Peanut butter and software planning
One of the reasons planning software projects is so much fun is that there are tons of inputs… customer requests, what the competition is doing, what the business needs to grow, supporting other groups at the company, our own personal pet peeves about the product… the list goes on and on. Out of all of this data the thing many of us find is that our existing features just need to get incrementally better. While there is certainly a lot of goodness is making existing features incrementally better it does come at significant opportunity cost.
Even at Microsoft we have a finite set of resources (time, talent, money), if we apply 100% of that to making the current set of features a little bit better, then we miss the opportunity to make some real breakthroughs in a very small set of areas. For example, we chose to build the CLR rather than trying to keep making COM incrementally better. We chose to move to the NT codebase rather than making Win9x incrementally better (albeit it took a lot longer than we expected).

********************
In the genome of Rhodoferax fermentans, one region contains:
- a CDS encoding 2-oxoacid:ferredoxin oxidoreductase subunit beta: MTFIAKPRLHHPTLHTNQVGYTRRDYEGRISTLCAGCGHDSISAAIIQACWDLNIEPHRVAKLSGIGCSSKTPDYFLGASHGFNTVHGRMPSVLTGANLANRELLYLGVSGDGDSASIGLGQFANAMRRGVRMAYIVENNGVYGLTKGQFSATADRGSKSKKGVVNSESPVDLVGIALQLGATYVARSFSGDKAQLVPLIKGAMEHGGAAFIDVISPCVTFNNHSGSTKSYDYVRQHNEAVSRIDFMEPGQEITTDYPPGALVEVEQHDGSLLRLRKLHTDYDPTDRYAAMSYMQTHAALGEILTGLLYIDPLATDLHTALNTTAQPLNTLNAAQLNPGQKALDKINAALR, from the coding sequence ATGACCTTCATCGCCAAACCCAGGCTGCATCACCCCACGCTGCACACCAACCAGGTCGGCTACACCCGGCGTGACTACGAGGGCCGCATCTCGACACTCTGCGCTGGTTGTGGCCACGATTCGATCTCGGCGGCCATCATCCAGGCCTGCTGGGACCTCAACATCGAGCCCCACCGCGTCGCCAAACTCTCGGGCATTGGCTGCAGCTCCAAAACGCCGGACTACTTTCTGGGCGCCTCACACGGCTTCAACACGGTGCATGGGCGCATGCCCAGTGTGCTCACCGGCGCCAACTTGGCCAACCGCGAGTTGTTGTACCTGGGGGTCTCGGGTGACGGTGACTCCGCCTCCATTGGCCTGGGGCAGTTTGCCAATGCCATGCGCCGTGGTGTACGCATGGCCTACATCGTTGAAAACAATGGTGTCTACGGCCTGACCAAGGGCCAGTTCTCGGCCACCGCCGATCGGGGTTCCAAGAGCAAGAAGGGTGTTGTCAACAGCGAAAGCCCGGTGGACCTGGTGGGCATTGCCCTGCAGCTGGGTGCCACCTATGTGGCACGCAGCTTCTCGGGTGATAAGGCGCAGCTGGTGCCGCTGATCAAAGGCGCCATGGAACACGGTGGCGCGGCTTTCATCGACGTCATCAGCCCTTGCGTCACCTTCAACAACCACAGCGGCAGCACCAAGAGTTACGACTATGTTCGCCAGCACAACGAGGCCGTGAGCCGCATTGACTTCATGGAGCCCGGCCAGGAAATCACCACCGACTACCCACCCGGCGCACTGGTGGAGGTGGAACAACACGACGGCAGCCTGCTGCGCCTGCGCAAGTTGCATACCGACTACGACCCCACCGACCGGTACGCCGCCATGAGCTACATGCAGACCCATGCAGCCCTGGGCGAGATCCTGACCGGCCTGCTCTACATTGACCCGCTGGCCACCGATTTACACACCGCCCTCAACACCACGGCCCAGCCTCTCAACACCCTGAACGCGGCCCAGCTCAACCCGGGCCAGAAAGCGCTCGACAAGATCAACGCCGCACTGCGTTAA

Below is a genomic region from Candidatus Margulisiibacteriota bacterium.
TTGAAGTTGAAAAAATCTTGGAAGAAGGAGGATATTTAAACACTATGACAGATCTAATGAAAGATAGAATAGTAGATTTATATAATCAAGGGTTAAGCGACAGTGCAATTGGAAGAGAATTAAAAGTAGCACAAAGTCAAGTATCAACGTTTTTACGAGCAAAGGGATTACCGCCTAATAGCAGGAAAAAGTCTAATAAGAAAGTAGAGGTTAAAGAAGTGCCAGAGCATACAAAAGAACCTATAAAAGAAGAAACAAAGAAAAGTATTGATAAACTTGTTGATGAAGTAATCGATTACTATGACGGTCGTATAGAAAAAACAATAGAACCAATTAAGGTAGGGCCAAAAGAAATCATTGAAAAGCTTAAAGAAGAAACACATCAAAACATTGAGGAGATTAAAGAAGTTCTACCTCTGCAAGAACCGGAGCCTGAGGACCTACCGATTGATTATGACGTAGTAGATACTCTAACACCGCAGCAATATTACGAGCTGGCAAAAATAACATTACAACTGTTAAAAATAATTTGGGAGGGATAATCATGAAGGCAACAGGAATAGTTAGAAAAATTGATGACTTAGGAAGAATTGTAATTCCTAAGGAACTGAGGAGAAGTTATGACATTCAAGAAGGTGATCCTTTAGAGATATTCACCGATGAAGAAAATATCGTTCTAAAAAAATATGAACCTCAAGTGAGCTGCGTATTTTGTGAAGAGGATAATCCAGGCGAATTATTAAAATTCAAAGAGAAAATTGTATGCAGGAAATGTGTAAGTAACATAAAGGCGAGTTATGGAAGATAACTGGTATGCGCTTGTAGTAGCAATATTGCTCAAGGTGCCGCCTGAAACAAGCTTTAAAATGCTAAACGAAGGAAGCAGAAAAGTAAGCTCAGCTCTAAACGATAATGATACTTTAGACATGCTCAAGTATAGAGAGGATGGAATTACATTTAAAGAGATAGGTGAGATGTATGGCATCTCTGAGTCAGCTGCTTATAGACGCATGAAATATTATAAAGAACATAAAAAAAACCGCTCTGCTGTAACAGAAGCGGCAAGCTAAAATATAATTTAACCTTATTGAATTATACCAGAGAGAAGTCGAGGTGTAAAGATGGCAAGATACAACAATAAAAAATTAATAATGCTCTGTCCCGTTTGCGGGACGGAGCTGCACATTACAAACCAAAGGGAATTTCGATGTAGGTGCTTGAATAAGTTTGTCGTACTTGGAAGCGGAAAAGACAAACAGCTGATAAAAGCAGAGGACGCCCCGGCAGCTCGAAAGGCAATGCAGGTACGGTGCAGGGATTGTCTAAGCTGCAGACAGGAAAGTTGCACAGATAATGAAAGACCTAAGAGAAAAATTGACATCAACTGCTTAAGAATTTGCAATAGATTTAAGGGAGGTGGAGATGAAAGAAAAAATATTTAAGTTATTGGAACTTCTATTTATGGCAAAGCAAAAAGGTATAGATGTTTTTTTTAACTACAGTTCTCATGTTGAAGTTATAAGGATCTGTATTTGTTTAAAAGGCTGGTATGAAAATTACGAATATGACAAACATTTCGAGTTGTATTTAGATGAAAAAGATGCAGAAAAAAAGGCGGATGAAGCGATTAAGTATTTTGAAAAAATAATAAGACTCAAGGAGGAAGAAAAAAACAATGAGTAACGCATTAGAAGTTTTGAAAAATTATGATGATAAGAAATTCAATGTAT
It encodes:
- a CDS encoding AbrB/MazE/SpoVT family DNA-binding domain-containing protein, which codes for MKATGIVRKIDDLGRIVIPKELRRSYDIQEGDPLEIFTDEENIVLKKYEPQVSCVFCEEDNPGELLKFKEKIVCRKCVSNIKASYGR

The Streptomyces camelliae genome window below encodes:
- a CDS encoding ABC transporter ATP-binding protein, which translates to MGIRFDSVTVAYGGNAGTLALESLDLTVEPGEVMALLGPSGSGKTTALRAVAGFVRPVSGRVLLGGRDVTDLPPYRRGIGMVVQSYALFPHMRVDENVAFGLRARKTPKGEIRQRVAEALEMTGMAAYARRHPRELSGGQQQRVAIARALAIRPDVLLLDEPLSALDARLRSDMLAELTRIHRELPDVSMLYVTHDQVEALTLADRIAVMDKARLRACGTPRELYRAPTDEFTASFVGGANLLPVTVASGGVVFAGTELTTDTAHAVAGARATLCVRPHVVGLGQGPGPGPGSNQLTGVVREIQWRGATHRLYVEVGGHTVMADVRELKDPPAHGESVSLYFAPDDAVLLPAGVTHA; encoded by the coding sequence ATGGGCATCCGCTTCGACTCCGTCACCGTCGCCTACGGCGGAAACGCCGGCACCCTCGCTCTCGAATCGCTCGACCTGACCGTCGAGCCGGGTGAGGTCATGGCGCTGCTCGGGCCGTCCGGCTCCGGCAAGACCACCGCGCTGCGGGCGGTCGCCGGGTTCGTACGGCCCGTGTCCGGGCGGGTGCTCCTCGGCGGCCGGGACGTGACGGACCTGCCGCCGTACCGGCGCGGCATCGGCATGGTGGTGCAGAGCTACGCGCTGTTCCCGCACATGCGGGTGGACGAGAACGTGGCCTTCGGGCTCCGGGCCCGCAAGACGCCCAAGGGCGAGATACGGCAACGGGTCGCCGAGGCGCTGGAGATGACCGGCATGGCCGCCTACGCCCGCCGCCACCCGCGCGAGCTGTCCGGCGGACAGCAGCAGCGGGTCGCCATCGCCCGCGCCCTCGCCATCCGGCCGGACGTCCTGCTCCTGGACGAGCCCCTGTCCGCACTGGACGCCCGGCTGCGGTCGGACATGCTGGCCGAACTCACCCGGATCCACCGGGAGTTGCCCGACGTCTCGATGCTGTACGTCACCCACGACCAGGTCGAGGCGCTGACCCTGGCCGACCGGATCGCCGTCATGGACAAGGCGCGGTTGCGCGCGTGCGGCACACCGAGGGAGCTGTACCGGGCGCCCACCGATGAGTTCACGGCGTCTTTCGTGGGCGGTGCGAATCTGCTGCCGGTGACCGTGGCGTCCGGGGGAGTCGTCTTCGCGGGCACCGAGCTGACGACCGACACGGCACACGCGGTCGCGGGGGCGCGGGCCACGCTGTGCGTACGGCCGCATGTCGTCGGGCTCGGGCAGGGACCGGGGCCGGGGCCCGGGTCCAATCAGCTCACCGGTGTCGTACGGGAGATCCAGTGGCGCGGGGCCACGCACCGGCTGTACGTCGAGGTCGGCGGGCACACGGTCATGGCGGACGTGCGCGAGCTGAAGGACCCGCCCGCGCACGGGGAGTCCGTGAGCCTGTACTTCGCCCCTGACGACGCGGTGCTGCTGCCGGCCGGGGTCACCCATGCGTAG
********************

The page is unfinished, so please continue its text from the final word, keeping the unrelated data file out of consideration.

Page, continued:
Peanut buttering (v) – The tendency to evenly distribute resources across the full range of a product rather than focusing on a few core Value Propositions.
While discussing this issue recently someone described it as “peanut buttering” the product. By spreading out all our resources evenly across the product we lose the opportunity to focus on a few key areas where we can deliver a substantial value proposition. Notice this does NOT mean that we forget the basics. Of course we have to do the right thing by platform support, security, performance, reliability across the whole product. In fact, in a bug-by-bug point of view, the product broadly has to keep getting better. That is the price to stay in the game. But given the amount of resources left to spend on features, we need to pick a few key areas and do an excellent job at those rather than making all features just a little bit better.
What do you think? Have you been on software products that tried to make all things better? Which would you rather have in the next version of your favorite software product a few things getting a lot better or everything getting a very little bit better?